Kentucky Republicans Cave On Pension Reform; Stick It To Taxpayers With “Kick The Can” Approach Instead
Posted by Tyler Durden on October 19, 2017 11:15 pm
Tags: 401, Defined benefit pension plan, Defined contribution plan, Economy, Finance, General Assembly, Investment, Kentucky's Public Pension Oversight Board, Labor, MONEY, Pension Crisis, Pensions, Pensions in Norway, Reality, republican party, Retirement plans in the United States, Social Issues, Twitter
Categories: 401 Defined benefit pension plan Defined contribution plan Economy Finance General Assembly Investment Kentucky's Public Pension Oversight Board Labor money Pension Crisis Pensions Pensions in Norway Reality republican party Retirement plans in the United States Social Issues Twitter
After months of planning and cogitating over how to address the failing public pension systems in their state, which are somewhere between $40 and $80 billion under water, Governor Matt Bevin and the leaders of the General Assembly’s Republican majorities released their plan earlier today and it appears to be nothing more than the same old “kick the can down the road” approach to “pension reform” that has perpetuated the pension ponzi in this country for decades while doing absolutely nothing to address the actual crisis.
Here is a summary of the ‘plan’ courtesy of the Courier-Journal…notice that aside from putting new teachers into a “401(k)-style” defined contribution plan, the Republican proposal does pretty much nothing else except demand that more taxpayer dollars be diverted to service failing pension plans.
Here are highlights of the multi-point proposal:
- There is no increase in the full retirement age for current workers
- There will be no reductions in pension checks for retirees, and it protects health care benefits for them.
- Future non-hazardous employees and teachers will be required to enroll in 401(k)-style plans.
- Hazardous duty employees, such as police officers and firefighters, will continue in the same system they are in now.
- The plan would close a loophole to ensure payment of death benefits to families of hazardous employees.
- The plan would stop the defined benefits plans for all legislators, moving them into the same plan as other state employees under the jurisdiction of Kentucky Retirement Systems.
— Morgan Watkins (@morganwatkins26) October 18, 2017
Not surprisingly, Governor Bevin, who as a politician is worried not so much about the long-term solvency of his state’s pensions as he is about getting through the next election cycle, said the plan “will be a model for this nation” as it “keeps the promise” to public workers and delivers on his promise to “do what is legally and morally right.”
In reality, of course, Bevin’s plan does nothing to “keep any promise” and simply delays the inevitable collapse of a ponzi scheme that will eventually buckle from a wave of retiring baby boomers who have been sold a lie for decades.
Just as quick reminder to Bevin, below is a recap of the changes that his own pension consultants told Kentucky’s Public Pension Oversight Board would be required to save the pensions in his state (courtesy of the Lexington Herald Leader)…suggestions that he seemingly dismissed in their entirety…
An independent consultant recommended sweeping changes Monday to the pension systems that cover most of Kentucky’s public workers, creating the possibility that lawmakers will cut payments to existing retirees and force most current and future hires into 401(k)-style retirement plans.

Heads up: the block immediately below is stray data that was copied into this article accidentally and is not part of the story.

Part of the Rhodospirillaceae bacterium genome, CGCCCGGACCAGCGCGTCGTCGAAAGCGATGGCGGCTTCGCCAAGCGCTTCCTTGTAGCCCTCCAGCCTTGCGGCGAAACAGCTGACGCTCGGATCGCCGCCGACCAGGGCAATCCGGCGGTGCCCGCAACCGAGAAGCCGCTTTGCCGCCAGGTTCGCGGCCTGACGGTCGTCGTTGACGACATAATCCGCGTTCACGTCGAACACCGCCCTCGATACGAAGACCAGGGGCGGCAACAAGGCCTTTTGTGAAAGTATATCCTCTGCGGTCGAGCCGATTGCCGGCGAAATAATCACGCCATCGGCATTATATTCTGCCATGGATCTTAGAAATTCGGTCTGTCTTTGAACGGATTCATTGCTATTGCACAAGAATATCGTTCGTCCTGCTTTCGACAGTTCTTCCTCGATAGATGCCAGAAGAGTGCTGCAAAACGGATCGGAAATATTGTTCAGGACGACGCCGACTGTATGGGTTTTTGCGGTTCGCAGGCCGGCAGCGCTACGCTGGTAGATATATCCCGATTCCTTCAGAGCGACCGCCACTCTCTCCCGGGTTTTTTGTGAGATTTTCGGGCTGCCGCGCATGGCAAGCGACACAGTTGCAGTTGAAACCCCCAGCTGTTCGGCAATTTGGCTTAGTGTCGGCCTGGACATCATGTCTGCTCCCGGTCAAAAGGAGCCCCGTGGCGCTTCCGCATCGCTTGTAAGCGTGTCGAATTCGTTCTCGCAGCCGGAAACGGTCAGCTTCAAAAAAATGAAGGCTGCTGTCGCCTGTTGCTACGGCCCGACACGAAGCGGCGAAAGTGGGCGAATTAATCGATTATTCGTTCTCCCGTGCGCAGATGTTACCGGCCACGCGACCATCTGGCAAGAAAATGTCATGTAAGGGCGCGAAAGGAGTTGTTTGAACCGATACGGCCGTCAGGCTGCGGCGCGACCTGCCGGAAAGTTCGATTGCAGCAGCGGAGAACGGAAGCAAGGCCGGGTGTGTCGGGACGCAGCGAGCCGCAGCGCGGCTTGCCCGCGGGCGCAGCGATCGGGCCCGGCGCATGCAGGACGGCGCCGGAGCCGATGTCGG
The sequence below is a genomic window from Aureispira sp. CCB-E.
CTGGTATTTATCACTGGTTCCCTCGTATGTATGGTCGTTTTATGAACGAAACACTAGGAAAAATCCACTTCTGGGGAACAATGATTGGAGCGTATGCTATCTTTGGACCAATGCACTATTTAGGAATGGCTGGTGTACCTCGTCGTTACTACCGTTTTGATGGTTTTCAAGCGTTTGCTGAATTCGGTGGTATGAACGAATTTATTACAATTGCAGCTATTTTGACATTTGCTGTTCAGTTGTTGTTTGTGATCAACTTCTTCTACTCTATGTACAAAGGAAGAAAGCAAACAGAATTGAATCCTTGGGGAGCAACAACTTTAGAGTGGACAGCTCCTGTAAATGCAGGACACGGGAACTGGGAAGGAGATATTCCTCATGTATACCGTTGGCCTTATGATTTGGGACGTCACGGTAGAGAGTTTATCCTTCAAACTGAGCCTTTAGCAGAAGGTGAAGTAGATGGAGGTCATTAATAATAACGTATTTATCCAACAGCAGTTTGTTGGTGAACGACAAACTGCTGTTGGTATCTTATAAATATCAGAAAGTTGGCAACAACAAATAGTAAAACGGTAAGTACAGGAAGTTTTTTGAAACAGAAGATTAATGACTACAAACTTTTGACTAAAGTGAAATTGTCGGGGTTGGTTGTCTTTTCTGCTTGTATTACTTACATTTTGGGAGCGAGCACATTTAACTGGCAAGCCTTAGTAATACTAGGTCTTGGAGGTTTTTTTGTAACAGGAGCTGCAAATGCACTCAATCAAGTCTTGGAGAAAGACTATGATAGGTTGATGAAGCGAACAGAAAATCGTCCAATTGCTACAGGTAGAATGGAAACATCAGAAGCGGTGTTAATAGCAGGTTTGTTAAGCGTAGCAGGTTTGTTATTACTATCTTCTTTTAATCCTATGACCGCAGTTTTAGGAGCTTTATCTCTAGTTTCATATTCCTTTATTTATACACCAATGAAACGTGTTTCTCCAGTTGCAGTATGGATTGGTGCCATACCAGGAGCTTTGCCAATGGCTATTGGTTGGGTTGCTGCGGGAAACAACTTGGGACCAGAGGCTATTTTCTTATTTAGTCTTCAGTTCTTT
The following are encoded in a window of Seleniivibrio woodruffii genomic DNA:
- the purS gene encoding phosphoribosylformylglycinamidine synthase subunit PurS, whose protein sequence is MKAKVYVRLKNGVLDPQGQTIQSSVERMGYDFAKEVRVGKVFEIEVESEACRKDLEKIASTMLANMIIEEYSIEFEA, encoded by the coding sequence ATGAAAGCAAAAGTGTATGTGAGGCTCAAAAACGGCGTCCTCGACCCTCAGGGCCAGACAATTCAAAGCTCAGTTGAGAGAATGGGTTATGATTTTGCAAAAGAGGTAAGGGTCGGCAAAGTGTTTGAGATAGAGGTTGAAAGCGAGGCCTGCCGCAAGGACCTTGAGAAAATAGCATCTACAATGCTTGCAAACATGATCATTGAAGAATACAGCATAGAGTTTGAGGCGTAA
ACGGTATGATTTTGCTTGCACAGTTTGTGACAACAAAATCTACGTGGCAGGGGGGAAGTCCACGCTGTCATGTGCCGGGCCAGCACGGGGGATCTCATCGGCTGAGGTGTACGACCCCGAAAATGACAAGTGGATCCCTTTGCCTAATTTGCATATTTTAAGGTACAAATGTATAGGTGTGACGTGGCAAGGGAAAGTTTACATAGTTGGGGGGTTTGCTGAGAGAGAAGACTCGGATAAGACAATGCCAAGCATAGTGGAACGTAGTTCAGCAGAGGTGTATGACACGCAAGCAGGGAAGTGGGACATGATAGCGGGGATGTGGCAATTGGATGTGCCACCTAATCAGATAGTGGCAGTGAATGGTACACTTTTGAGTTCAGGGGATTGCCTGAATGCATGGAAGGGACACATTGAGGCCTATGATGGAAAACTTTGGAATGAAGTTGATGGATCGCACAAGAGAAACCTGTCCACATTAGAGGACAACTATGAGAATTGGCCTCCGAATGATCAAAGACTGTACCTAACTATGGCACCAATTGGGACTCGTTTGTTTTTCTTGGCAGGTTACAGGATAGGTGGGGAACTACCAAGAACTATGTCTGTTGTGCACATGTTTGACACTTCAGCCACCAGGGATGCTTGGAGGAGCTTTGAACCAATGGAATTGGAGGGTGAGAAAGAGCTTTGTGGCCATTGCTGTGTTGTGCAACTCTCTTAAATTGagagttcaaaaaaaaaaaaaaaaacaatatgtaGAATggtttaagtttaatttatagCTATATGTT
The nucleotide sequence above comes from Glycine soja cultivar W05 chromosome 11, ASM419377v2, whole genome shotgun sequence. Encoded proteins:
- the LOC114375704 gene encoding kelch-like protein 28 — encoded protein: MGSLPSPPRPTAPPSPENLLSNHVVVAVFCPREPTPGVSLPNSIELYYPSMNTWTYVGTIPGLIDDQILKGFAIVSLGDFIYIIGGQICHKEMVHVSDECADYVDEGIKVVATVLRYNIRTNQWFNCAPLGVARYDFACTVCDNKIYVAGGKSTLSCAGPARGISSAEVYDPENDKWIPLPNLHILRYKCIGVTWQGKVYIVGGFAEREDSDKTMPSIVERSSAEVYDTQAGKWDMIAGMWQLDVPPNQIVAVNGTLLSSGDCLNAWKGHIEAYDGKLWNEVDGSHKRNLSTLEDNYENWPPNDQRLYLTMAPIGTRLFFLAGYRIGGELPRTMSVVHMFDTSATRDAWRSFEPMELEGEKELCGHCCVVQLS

If the legislature accepts the recommendations, it would effectively end the promise of a pension check for most of Kentucky’s future state and local government workers and freeze the pension benefits of most current state and local workers. All of those workers would then be shifted to a 401(k)-style investment plan that offers defined employer contributions rather than a defined retirement benefit.
PFM also recommended increasing the retirement age to 65 for most workers.
The 401 (k)-style plans would require a mandatory employee contribution of 3 percent of their salary and a guaranteed employer contribution of 2 percent of their salary. The state also would provide a 50 percent match on the next 6 percent of income contributed by the employee, bringing the state’s maximum contribution to 5 percent. The maximum total contribution from the employer and the employee would be 14 percent.
For those already retired, the consultant recommended taking away all cost of living benefits that state and local government retirees received between 1996 and 2012, a move that could significantly reduce the monthly checks that many retirees receive. For example, a government worker who retired in 2001 or before could see their benefit rolled back by 25 percent or more, PFM calculated.
The consultant also recommended eliminating the use of unused sick days and compensatory leave to increase pension benefits.
All of which just reminds us once again of how we once summed up public pensions in this country:
Defined Benefit Pension Plans are, in many cases, a ponzi scheme. Current assets are used to pay current claims in full despite insufficient funding to pay future liabilities… classic Ponzi. But unlike wall street and corporate ponzi schemes no one goes to jail here because the establishment is complicit. Everyone from government officials to union bosses are incentivized to maintain the status quo…public employees get to sleep better at night thinking they have a “retirement plan,” public legislators get to be re-elected by union membership while pretending their states are solvent and union bosses get to keep their jobs while hiding the truth from employees.
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